not God chosen the poor?" Let not MAN, then, despise them.
Upon these grounds it is, that the Society has been employed, for near a century, in disseminating Christian Knowledge among the poor. Thousands and ten thousands of children have been snatched from the jaws of ruin, from ignorance and vice, and educated in the fear of God, in the charity-schools originally fostered and reared through Great Britain and Ireland, by their parental care, and which, at this time, contain above forty thousand. To this part of the plan the following testimony is borne by a celebrated prelate, in a charge delivered so long ago as the year 1716, though published only a few inonths since. He is speaking of the great and necessary duty of catechising—“The late encou
ragers of Charity Schools are never enough to be “commended for their care and diligence on this
head, by which they have deserved well of God " and man, and have done the church of England,
"and the pure religion of Christ, excellent service; “ and verily they shall not fail of their rewardk.”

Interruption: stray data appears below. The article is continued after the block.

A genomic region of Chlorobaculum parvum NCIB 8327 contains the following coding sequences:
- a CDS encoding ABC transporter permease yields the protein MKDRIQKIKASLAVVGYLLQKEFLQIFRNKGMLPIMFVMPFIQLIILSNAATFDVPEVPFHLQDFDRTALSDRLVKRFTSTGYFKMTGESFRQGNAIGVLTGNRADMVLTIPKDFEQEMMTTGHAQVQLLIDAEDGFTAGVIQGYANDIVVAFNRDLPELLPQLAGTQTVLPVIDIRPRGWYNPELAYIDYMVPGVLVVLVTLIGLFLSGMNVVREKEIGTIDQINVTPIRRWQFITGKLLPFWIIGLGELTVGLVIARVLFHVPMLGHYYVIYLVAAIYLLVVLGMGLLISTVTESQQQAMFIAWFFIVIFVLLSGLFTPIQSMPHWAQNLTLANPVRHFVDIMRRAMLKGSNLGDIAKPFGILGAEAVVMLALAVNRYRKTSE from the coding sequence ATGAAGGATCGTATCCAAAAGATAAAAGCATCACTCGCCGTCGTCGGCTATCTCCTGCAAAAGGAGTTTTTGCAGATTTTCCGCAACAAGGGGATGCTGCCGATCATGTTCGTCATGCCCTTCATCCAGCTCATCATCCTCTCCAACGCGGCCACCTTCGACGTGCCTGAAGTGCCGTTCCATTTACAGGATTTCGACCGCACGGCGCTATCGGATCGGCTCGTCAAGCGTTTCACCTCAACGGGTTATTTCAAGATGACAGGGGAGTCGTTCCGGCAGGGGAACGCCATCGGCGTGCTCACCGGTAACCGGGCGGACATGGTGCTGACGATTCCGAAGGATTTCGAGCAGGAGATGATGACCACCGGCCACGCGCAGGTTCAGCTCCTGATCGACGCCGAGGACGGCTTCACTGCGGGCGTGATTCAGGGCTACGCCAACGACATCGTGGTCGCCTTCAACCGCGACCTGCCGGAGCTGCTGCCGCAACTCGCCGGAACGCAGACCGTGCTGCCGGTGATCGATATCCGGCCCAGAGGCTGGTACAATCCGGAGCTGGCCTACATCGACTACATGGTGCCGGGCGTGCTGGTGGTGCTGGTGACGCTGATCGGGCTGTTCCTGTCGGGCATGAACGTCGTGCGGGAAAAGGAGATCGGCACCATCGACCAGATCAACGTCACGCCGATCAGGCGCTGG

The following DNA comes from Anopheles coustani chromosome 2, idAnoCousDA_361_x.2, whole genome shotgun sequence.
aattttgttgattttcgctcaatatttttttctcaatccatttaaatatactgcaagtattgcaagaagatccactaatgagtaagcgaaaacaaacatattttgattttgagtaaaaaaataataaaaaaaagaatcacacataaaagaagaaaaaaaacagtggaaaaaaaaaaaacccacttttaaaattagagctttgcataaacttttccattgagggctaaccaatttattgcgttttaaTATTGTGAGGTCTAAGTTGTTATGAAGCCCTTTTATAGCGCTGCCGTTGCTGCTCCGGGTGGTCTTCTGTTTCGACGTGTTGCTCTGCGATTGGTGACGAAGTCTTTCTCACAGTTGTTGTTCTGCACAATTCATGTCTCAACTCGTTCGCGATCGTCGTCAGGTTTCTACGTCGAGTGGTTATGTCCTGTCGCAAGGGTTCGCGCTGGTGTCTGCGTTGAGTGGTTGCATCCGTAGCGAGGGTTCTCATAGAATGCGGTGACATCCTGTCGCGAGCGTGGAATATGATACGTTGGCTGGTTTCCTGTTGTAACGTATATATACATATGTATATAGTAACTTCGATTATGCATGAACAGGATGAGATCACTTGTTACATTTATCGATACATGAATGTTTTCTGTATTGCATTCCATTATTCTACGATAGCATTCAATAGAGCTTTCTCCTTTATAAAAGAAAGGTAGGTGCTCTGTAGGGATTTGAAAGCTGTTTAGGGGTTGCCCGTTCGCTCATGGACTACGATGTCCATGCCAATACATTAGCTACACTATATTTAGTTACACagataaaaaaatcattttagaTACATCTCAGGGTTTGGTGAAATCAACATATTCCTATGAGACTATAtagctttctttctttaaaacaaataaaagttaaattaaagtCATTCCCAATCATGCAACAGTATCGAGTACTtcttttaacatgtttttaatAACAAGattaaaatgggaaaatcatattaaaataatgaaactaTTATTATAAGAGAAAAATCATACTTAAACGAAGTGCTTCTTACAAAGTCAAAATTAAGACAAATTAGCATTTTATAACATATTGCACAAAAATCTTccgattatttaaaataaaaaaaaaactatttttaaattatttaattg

A multitude of Bibles, Common-prayer-books, and a variety of religious tracts, adapted to the capacities and spiritual exigencies of the poor, amounting, within the space of the last fifty years only, to near three millions, have been printed and distributed by the Society, not only through England and every part of Wales, the isles of Scilly and of Man; but their care has been extended to the Greek church in Palestine, Syria, Mesopotamia, Arabia, and Egypt, as well as to the conversion of the Heathens in the East Indies, where schools and missions have been established for that purpose. Translations of the proper books having been made, the inhabitants of these different countries have had opportunities of hearing and celebrating, “every one in his own language, the wonderful works of God.”
I do not enlarge upon these several objects of the Society's bounty, because, in general, the world is now well acquainted with the nature of them; and the particulars may be seen in the annual account of its proceedings. That much good has been effected, is known to all those who have been concerned in carrying these benevolent designs into execution, or who have by any means happened to fall within the reach of their influence; but how much, it never will, nor can be known, till manifested by that day which shall manifest all things.
* The learned and elequent bishop Atterbury's Charge to the Diocese of Rochester, in Mr. Nichols's publication of the Epi. stolary Correspondence, &c. vol. ii. p. 260.